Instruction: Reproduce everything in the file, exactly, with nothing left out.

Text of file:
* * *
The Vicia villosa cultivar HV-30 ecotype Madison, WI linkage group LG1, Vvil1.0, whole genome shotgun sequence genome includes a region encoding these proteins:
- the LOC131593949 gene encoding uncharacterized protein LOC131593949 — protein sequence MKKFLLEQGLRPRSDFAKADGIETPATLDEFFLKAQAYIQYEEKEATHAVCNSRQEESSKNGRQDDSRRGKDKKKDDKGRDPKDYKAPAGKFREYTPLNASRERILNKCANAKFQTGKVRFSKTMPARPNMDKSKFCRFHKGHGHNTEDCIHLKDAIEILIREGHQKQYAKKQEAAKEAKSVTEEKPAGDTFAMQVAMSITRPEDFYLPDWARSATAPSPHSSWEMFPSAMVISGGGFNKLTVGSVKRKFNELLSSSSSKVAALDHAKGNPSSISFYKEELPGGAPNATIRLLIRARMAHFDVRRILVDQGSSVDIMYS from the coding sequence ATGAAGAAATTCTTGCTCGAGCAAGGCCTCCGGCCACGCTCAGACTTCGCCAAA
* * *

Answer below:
The Vicia villosa cultivar HV-30 ecotype Madison, WI linkage group LG1, Vvil1.0, whole genome shotgun sequence genome includes a region encoding these proteins:
- the LOC131593949 gene encoding uncharacterized protein LOC131593949 — protein sequence MKKFLLEQGLRPRSDFAKADGIETPATLDEFFLKAQAYIQYEEKEATHAVCNSRQEESSKNGRQDDSRRGKDKKKDDKGRDPKDYKAPAGKFREYTPLNASRERILNKCANAKFQTGKVRFSKTMPARPNMDKSKFCRFHKGHGHNTEDCIHLKDAIEILIREGHQKQYAKKQEAAKEAKSVTEEKPAGDTFAMQVAMSITRPEDFYLPDWARSATAPSPHSSWEMFPSAMVISGGGFNKLTVGSVKRKFNELLSSSSSKVAALDHAKGNPSSISFYKEELPGGAPNATIRLLIRARMAHFDVRRILVDQGSSVDIMYS from the coding sequence ATGAAGAAATTCTTGCTCGAGCAAGGCCTCCGGCCACGCTCAGACTTCGCCAAA